Officials give conflicting testimonies in Milwaukee County inmate death inquest

Thomas died last year of dehydration in his cell
Posted at 5:50 PM, Apr 25, 2017
and last updated 2017-04-25 19:33:43-04

The commander at the Milwaukee County Jail took the stand Tuesday in an inquest looking into the death of an inmate last year.

The Medical Examiner's Office confirmed that Terrill Thomas, 38, died of dehydration while in solitary confinement. He was booked into jail on shooting charges last April.

Court testimony revealed Thomas went seven days without water before he died, after an officer at the jail turned off the water to Thomas' cell.

The inquest on Tuesday focused heavily on surveillance video that reportedly showed that correctional officer accessing the water closet before Thomas was placed in his cell.

Two captains testified that they saw this on surveillance video. One of them is George Gold who works at the Milwaukee County Jail currently.

He testified that he also saw officers remove Thomas' mattress and throw it onto a lower level. Thomas did not have a mattress in his cell the entire time.

Gold testified that he reported what he saw on the video within 48 hours of Thomas' death, to his commander, Major Nancy Evans.

He tells the assistant district attorney that when he told his commander, he received "no directive" on what to do next.

Evans also testified Tuesday, telling a completely different story. She says Gold never her told her any of his findings on the video, reporting there was nothing there.

The district attorney's office spent almost two hours questioning Evans, hammering her on the details.

They then played an audio recording Evans' interview with investigators last year, where she accused Gold of lying to law enforcement.

"Capt. Gold is angry with me," she said to investigators. "He has an IA case, now they want to make me the bad guy. I have nothing to hide in this. I don't condone any of his (sic) actions at all."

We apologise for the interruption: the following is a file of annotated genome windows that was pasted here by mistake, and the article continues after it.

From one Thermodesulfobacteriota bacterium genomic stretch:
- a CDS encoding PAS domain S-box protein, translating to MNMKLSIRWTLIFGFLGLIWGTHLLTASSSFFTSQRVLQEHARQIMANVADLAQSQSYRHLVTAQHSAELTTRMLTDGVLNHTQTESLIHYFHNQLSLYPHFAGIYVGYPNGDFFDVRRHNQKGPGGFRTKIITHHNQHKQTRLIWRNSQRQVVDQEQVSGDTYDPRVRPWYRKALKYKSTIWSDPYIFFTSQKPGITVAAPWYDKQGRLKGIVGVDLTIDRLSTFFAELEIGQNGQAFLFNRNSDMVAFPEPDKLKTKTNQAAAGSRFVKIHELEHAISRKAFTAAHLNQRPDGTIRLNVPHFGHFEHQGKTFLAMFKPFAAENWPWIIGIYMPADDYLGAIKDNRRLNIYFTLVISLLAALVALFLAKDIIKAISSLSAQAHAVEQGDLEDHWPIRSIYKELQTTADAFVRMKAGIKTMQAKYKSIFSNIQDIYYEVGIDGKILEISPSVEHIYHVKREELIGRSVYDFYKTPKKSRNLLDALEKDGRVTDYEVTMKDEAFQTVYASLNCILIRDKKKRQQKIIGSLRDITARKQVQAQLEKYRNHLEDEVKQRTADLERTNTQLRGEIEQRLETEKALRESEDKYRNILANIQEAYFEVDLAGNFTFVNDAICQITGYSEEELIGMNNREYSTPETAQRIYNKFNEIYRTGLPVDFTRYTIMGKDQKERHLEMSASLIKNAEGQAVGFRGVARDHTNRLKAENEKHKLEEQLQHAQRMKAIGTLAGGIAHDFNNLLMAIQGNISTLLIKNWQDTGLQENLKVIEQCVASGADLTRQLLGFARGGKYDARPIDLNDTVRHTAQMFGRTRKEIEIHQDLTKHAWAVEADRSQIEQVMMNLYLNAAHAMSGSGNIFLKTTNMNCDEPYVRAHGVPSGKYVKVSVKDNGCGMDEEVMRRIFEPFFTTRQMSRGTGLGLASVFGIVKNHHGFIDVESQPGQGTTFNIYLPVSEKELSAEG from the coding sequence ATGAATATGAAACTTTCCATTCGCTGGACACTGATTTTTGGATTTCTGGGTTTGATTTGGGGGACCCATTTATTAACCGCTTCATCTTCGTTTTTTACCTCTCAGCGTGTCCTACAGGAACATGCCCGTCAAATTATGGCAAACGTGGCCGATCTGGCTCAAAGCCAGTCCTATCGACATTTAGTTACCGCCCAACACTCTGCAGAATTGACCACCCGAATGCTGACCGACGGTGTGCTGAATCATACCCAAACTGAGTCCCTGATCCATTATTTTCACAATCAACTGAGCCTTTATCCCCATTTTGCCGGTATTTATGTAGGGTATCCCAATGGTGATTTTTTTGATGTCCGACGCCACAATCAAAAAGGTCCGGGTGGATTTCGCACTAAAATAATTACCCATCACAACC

The surveillance video at the center of all of this, that the district attorney calls a crucial piece of evidence, was never archived.

According to Evans, the system rewrites over video after 90 days. Only the last few days of Thomas' time in the jail was saved. The day when an officer reportedly turned off the water was not saved on video.

The assistant district attorney accused Evans of intentionally hiding this evidence so it wouldn't look bad for the sheriff's office. She responded that that wasn't true.

Court testimony also revealed that Thomas was kept in his cell 24 hours a day for an entire week, with no water and no mattress. An expert in correctional administration called the treatment of Thomas during testimony as "torture."

"It's unconscionable, it's inhumane, it feels punitive," said Martin Horn, who has worked as a correctional administrator for decades. "I don't see any what they refer to as any penological reason to keep a person in these conditions for this period of time."

He said even in solitary confinement, inmates should receive no less than one hour a day outside of their cell.

The district attorney also spent a majority of the day focusing on Milwaukee County Jail procedure, that states an inmate should have 24 hour access to a working toilet and hot and cold water.

There is no jail procedure in place for shutting off an inmate's water. 

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